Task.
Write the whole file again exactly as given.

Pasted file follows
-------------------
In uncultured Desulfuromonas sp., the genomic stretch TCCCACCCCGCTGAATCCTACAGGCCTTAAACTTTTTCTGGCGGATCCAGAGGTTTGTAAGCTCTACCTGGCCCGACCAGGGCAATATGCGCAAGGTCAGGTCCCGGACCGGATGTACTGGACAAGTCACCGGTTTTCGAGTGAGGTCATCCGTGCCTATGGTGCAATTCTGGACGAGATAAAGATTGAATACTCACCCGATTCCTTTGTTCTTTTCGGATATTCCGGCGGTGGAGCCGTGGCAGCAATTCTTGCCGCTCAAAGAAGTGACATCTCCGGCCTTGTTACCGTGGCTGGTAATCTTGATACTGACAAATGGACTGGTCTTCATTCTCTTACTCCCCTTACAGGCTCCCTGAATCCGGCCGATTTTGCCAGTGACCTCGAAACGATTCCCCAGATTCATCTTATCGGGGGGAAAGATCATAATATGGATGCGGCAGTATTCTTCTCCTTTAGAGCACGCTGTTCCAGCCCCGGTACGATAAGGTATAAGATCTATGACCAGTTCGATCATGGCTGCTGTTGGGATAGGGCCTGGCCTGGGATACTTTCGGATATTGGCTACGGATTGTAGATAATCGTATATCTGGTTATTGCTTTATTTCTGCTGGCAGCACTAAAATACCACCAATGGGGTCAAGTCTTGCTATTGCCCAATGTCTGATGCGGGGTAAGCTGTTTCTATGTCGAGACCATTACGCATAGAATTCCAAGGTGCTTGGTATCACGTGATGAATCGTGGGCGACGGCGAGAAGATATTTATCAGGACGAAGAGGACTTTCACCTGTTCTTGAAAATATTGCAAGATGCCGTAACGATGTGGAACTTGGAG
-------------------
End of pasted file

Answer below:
In uncultured Desulfuromonas sp., the genomic stretch TCCCACCCCGCTGAATCCTACAGGCCTTAAACTTTTTCTGGCGGATCCAGAGGTTTGTAAGCTCTACCTGGCCCGACCAGGGCAATATGCGCAAGGTCAGGTCCCGGACCGGATGTACTGGACAAGTCACCGGTTTTCGAGTGAGGTCATCCGTGCCTATGGTGCAATTCTGGACGAGATAAAGATTGAATACTCACCCGATTCCTTTGTTCTTTTCGGATATTCCGGCGGTGGAGCCGTGGCAGCAATTCTTGCCGCTCAAAGAAGTGACATCTCCGGCCTTGTTACCGTGGCTGGTAATCTTGATACTGACAAATGGACTGGTCTTCATTCTCTTACTCCCCTTACAGGCTCCCTGAATCCGGCCGATTTTGCCAGTGACCTCGAAACGATTCCCCAGATTCATCTTATCGGGGGGAAAGATCATAATATGGATGCGGCAGTATTCTTCTCCTTTAGAGCACGCTGTTCCAGCCCCGGTACGATAAGGTATAAGATCTATGACCAGTTCGATCATGGCTGCTGTTGGGATAGGGCCTGGCCTGGGATACTTTCGGATATTGGCTACGGATTGTAGATAATCGTATATCTGGTTATTGCTTTATTTCTGCTGGCAGCACTAAAATACCACCAATGGGGTCAAGTCTTGCTATTGCCCAATGTCTGATGCGGGGTAAGCTGTTTCTATGTCGAGACCATTACGCATAGAATTCCAAGGTGCTTGGTATCACGTGATGAATCGTGGGCGACGGCGAGAAGATATTTATCAGGACGAAGAGGACTTTCACCTGTTCTTGAAAATATTGCAAGATGCCGTAACGATGTGGAACTTGGAG